Published: August 23, 2016
NEWARK, N.J. — The Newark Museum will unveil its newly redesigned Native American galleries this fall. Featuring more than 200 objects from throughout the United States and Canada, a long-term installation, “Native Artists of North America,” opening Saturday, October 22, will present a fully reinterpreted selection of works from the museum’s permanent collection, dating from the early Nineteenth Century to the present, including many objects never before exhibited.
The Newark Museum began collecting Native North American art in 1910, and that collection has grown to more than 2,000 works of indigenous art from the continental Unites States, Alaska, Hawaii and Canada. While the arts of the Americas includes more than 4,000 objects, ranging from Alaska to Argentina and spanning the pre-Columbian era to the present, Native Artists of North America will focus on highlights from Newark’s comprehensive North American collection. By situating the new galleries at the entrance to the permanent installation of American Art, which will be renamed “Seeing America,” the museum reinforces the curatorial philosophy that Native American art is a crucial part of American art.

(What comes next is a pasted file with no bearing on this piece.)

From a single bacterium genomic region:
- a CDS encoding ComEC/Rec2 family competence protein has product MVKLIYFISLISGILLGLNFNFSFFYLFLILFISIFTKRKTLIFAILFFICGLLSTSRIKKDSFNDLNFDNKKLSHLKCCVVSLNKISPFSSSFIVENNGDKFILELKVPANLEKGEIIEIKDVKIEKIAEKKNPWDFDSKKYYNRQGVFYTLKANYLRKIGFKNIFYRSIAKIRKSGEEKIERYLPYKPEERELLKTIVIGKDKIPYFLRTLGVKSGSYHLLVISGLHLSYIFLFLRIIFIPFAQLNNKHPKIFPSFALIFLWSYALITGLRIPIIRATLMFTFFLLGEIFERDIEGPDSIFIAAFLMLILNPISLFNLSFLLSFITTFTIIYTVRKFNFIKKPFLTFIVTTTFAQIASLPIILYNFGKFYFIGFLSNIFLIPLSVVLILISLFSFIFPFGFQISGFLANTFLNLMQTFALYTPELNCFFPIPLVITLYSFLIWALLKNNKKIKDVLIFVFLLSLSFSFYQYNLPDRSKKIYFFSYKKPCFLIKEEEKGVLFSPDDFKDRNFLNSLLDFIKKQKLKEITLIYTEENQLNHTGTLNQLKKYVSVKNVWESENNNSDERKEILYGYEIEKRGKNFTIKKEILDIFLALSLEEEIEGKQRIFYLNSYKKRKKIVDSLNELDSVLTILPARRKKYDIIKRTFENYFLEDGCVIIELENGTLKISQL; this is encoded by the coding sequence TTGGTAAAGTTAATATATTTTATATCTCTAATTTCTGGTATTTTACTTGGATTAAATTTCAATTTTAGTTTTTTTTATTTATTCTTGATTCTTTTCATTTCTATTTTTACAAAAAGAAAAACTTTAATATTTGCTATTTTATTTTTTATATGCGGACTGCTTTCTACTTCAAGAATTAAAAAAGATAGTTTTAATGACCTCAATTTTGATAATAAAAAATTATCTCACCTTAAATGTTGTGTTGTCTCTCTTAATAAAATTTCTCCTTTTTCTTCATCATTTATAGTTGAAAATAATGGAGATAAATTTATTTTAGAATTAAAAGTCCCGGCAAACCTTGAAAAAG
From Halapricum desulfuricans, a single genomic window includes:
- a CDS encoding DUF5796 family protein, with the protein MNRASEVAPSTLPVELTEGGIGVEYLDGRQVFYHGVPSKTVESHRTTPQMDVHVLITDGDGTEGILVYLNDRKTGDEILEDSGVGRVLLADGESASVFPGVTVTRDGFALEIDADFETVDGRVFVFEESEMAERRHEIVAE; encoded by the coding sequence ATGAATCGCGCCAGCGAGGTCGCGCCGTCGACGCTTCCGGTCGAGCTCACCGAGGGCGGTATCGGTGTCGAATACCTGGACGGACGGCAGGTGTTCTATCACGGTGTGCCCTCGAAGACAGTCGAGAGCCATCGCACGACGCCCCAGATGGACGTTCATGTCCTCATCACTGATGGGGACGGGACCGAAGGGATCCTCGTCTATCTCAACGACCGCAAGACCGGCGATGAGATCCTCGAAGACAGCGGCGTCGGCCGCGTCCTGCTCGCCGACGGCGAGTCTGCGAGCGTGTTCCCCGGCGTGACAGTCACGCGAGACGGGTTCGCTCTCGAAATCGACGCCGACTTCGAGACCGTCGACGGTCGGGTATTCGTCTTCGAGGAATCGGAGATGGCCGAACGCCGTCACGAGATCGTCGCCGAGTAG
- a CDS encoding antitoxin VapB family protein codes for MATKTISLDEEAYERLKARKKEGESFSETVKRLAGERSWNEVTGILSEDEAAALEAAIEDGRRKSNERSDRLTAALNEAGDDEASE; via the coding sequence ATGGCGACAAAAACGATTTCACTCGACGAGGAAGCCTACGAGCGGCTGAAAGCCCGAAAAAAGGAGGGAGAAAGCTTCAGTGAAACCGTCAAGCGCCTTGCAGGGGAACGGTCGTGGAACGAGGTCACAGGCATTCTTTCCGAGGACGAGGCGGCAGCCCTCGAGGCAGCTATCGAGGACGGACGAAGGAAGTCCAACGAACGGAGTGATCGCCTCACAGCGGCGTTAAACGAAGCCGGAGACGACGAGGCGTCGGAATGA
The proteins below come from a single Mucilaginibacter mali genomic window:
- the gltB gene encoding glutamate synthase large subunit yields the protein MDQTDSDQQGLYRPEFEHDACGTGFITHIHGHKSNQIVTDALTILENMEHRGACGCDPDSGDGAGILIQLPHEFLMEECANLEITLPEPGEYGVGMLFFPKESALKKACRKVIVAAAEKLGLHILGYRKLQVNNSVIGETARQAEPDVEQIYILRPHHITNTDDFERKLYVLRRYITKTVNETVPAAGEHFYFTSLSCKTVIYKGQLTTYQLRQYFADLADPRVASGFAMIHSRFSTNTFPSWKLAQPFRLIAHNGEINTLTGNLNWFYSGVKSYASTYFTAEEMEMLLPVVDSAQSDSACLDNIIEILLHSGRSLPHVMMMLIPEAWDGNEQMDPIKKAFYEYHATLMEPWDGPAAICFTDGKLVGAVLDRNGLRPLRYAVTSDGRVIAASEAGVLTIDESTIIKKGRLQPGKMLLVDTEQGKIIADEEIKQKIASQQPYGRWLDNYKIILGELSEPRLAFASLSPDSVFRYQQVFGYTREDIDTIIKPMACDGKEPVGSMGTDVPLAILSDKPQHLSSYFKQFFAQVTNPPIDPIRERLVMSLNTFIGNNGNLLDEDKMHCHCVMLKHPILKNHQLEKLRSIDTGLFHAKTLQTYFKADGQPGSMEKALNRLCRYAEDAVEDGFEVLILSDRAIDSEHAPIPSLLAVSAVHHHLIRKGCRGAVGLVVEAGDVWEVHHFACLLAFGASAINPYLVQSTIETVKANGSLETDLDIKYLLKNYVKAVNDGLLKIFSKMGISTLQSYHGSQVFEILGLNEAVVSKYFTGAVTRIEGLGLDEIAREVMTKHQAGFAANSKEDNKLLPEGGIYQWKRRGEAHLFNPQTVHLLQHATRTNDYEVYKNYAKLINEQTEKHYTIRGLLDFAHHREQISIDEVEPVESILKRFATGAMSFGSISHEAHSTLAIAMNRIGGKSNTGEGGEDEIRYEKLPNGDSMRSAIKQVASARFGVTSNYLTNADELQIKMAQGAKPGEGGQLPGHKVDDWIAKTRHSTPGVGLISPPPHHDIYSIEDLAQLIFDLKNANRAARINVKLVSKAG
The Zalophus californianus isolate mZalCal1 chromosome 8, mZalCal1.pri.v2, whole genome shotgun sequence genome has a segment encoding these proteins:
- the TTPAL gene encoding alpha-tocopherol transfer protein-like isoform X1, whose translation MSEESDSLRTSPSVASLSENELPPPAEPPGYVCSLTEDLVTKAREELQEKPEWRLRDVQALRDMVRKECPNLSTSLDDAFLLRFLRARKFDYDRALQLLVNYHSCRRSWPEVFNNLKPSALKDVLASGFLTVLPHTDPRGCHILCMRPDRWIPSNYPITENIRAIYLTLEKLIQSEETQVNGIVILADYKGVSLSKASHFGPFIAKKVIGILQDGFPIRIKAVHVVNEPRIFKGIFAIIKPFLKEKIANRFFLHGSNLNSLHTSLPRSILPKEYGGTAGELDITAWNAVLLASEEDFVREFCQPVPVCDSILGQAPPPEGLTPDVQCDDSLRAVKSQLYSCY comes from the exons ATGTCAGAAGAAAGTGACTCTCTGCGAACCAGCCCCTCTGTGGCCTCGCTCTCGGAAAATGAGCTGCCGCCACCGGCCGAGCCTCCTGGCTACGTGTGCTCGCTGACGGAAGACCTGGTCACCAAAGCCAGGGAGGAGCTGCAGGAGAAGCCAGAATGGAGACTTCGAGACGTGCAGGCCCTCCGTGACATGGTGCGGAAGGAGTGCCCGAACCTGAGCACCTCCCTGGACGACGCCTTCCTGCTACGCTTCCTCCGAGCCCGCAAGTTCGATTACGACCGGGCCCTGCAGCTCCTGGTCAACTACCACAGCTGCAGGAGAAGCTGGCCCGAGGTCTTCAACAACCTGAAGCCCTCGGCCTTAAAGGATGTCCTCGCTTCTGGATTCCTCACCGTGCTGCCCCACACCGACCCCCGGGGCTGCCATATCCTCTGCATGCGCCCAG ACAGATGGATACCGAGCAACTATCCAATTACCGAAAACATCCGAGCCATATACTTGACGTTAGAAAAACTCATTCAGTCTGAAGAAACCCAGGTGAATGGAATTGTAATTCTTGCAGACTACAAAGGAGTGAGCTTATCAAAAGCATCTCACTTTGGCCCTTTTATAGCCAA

“This exhibition is about widening the story of American history to include underrepresented artistic and cultural voices, and introducing Newark and New Jersey audiences to American Art that better reflects them and the world around them,” said Steven Kern, the museum’s director and chief executive officer. “This newly expanded introduction to Seeing America will set the tone for the inclusion of multiple voices as visitors continue through the galleries.”
Twenty-seven tribal nations are represented in Native Artists of North America, grouped roughly by region to represent the richness of distinct geographic areas and the diversity of living tribal cultures. The result of a collaborative curatorial process involving a number of internationally recognized Native American artists and scholars, the objects on view are organized to highlight strengths of the collection, including Northwest Coast (Haida, Tlingit and Tsimshian), Northern California (Pomo) and the Southwest (Pueblo watercolors and pottery, and Navajo and Hopi textiles).
Among the works on view will be woven Pomo baskets, handmade items of dress from across the continent, and southwestern pottery and textiles. Other highlights will include works by the Haida master carver Charles Edenshaw and a rare bear rattle attributed to the Nineteenth Century Haida carver Sdiihldaa/Simeon Stilthda. Pueblo watercolors are another strength of Newark’s holdings, with strong examples by leading painters such as Fred Kabotie, Tonita Peña and Awa Tsireh. Additional works by contemporary Native artists will be installed both within Native Artists of North America and in nearby galleries of modern and contemporary American Art and Decorative Arts.
The Newark Museum is at 49 Washington Street. For information, 973-596-6544 or www.newarkmuseum.org.
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